of toxins and bacterial pathogens in humans including Salmonella, e.coli, and
whooping cough to name a few. Tthe laboratory also tests patient’s
stool samples for the presence of intestinal ova and parasites. This
includes Giardia, Entamoeba and hook worms. The unit also does skin scrape
testing for the presence of scabies and blood smear testing for the presence of
blood-borne pathogens such as malaria and Babesia. The Microbiology Unit tests
for tuberculosis by culture and smear methods on respiratory specimens. Another important duty of the Microbiology Unit is manufacturing over 95 percent of the
culture and biochemical media used for plating, growing, and bio-chemically
identifying bacteria. The unit provides quality control testing in all bacteria
testing media made in-house, including sterility, growth, and sugar reactions. The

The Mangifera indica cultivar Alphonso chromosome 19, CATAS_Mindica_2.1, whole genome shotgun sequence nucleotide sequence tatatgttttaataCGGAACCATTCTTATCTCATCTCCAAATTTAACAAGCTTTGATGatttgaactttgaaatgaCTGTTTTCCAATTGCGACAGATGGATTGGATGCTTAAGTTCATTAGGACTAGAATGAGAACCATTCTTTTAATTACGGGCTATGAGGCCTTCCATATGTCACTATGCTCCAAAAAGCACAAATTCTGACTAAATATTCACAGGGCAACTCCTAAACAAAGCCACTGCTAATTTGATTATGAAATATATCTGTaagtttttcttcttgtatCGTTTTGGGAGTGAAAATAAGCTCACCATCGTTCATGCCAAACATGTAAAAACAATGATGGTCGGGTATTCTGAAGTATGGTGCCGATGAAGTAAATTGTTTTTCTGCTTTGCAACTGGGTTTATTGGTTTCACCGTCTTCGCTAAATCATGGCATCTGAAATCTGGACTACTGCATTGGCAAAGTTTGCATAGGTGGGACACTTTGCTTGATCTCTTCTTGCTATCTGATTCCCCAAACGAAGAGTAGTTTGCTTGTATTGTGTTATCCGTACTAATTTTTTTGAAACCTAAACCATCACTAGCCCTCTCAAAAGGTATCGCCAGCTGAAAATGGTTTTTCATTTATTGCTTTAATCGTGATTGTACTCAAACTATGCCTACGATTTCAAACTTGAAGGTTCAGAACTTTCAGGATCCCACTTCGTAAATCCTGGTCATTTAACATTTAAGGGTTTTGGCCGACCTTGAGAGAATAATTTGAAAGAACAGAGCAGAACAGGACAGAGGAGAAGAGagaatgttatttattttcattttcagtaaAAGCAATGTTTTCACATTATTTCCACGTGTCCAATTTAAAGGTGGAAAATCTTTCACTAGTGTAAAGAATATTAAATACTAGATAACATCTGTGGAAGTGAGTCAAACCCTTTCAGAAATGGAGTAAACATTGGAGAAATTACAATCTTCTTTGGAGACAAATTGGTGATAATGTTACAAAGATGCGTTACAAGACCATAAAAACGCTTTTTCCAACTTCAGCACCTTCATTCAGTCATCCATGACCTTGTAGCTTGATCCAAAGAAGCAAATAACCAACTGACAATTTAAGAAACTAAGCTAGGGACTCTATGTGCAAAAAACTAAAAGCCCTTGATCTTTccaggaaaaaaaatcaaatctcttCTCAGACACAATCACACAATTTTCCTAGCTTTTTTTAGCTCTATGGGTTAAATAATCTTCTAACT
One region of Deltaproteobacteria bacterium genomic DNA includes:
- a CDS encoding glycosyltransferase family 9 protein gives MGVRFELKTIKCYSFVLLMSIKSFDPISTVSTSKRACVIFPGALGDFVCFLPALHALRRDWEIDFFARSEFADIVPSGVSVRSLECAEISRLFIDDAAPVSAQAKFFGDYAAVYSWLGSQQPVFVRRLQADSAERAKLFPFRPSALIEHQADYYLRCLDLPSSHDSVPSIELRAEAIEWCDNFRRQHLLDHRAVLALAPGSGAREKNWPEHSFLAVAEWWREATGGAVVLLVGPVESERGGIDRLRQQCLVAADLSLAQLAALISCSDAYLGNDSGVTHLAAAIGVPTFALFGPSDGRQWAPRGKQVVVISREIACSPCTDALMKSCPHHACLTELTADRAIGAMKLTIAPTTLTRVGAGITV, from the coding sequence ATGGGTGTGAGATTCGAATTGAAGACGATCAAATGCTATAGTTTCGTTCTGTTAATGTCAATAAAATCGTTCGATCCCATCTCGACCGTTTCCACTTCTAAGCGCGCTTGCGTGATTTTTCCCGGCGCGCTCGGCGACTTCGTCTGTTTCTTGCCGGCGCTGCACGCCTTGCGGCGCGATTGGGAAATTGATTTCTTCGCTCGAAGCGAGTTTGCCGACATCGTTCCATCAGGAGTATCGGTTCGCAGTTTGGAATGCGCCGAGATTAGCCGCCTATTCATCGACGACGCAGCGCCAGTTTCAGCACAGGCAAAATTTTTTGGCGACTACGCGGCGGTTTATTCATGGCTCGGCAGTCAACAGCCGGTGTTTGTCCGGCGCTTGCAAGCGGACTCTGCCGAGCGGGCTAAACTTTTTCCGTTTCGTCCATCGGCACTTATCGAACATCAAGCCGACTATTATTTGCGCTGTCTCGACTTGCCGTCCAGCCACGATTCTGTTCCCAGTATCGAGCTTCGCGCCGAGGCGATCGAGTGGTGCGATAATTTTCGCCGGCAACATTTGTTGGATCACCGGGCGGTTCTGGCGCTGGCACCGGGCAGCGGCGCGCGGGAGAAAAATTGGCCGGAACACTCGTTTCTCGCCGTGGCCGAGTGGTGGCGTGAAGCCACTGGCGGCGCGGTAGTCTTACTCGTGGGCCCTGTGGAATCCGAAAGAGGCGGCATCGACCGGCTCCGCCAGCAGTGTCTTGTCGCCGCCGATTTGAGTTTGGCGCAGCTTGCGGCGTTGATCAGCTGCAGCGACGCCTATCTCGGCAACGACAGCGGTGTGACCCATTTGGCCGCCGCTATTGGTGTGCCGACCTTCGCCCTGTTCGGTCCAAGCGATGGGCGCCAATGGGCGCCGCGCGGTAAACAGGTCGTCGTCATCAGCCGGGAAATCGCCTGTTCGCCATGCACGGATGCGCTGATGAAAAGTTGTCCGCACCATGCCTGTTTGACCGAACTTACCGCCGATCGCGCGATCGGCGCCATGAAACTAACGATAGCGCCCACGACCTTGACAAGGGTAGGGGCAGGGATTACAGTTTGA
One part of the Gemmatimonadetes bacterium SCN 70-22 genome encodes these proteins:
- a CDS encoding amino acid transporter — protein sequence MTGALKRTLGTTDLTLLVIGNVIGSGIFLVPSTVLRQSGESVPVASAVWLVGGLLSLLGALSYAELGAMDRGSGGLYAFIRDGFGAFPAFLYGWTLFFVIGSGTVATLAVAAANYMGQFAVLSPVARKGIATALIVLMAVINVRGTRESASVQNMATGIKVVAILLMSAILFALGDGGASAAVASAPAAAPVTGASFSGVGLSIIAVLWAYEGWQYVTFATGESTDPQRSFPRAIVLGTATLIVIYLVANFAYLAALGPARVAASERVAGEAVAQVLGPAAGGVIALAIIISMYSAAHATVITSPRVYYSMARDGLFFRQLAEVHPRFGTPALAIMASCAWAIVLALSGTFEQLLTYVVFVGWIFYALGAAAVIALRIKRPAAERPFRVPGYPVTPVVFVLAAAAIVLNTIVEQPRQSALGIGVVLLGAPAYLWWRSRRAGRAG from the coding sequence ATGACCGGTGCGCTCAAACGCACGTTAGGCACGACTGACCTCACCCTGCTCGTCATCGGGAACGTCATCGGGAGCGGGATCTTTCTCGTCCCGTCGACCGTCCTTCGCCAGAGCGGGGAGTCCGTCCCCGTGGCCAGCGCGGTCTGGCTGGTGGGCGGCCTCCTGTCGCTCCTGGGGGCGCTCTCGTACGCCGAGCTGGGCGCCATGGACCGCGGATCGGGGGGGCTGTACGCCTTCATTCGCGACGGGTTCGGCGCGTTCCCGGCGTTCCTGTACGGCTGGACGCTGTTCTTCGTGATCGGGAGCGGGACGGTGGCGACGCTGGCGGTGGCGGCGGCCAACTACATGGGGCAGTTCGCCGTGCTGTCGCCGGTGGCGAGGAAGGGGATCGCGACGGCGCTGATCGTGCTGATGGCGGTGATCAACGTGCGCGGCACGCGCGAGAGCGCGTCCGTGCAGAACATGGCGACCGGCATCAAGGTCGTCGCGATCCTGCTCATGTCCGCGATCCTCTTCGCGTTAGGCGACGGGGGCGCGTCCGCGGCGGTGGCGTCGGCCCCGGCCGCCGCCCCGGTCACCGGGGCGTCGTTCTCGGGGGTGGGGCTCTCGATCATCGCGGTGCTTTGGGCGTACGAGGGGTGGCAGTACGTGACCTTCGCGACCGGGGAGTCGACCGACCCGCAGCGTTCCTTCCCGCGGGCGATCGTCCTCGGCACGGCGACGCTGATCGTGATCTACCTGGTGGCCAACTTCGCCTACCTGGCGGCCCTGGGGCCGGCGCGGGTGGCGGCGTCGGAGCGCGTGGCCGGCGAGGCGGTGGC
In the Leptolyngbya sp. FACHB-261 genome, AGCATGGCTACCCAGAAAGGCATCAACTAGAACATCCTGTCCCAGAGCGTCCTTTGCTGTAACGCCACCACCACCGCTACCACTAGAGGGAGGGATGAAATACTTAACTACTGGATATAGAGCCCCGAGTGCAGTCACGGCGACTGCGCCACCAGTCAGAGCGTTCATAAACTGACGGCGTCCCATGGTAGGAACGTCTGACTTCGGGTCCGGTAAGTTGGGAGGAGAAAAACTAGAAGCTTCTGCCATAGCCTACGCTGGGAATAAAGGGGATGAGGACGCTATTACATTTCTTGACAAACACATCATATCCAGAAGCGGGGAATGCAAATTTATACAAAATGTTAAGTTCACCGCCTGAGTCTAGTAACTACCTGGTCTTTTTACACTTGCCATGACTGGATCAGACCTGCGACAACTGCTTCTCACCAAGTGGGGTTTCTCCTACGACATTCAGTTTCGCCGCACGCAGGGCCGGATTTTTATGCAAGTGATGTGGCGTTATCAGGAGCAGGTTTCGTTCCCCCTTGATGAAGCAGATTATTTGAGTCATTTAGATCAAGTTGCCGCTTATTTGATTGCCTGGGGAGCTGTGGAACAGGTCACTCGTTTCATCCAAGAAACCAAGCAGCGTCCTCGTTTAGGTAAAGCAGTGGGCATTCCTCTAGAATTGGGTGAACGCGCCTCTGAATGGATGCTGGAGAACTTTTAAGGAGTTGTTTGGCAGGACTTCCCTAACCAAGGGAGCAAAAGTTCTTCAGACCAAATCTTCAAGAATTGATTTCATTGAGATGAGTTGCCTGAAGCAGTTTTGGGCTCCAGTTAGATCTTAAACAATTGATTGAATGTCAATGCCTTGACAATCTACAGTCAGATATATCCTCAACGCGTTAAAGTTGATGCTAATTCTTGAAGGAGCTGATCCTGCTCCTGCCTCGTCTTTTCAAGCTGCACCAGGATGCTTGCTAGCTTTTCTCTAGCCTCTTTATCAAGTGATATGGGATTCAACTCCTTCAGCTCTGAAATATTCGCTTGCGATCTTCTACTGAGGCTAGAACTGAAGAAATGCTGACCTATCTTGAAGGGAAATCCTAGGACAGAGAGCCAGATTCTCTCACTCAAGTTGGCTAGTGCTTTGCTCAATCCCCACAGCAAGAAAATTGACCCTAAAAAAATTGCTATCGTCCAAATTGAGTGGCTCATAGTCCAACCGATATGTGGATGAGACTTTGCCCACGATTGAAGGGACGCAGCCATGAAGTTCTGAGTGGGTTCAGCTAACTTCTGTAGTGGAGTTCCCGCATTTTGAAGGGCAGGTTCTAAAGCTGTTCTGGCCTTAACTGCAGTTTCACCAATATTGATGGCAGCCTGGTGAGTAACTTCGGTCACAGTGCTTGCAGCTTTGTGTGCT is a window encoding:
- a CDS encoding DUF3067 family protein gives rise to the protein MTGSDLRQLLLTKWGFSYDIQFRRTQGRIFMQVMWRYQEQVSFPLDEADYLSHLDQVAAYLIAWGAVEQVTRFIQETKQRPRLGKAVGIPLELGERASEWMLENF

unit also creates and maintains media that is sent out to other locations for
sample collections to be returned to the laboratory for testing. Viral specimens
sent to the Missouri State Public Health Laboratory are forwarded to the Virology
Unit. This unit performs serological testing for measles, rubella, hepatitis A
and B, West Nile virus, St. Louis Encephylitis virus, Zika virus and other arboviruses. The virology unit also performs culture
testing for various respiratory viruses in support of the influenza program. They
are also involved in gastrointestinal outbreak identification by testing for
viruses such as adenovirus virus and rotavirus. This unit is also the only laboratory in
the state of Missouri that does testing on animals for the presence of the
rabies virus. This includes wild creatures such as bats and skunks, as
well as domesticated animals that pose potential human exposure risks. Specimens received for sexually transmitted infection testing are taken to the
Immunology Unit. This unit provides testing for HIV and provides testing for
syphilis, gonorrhea, and chlamydia utilizing the latest technologies. These
include automated testing syphilis screening and antigen antibody screening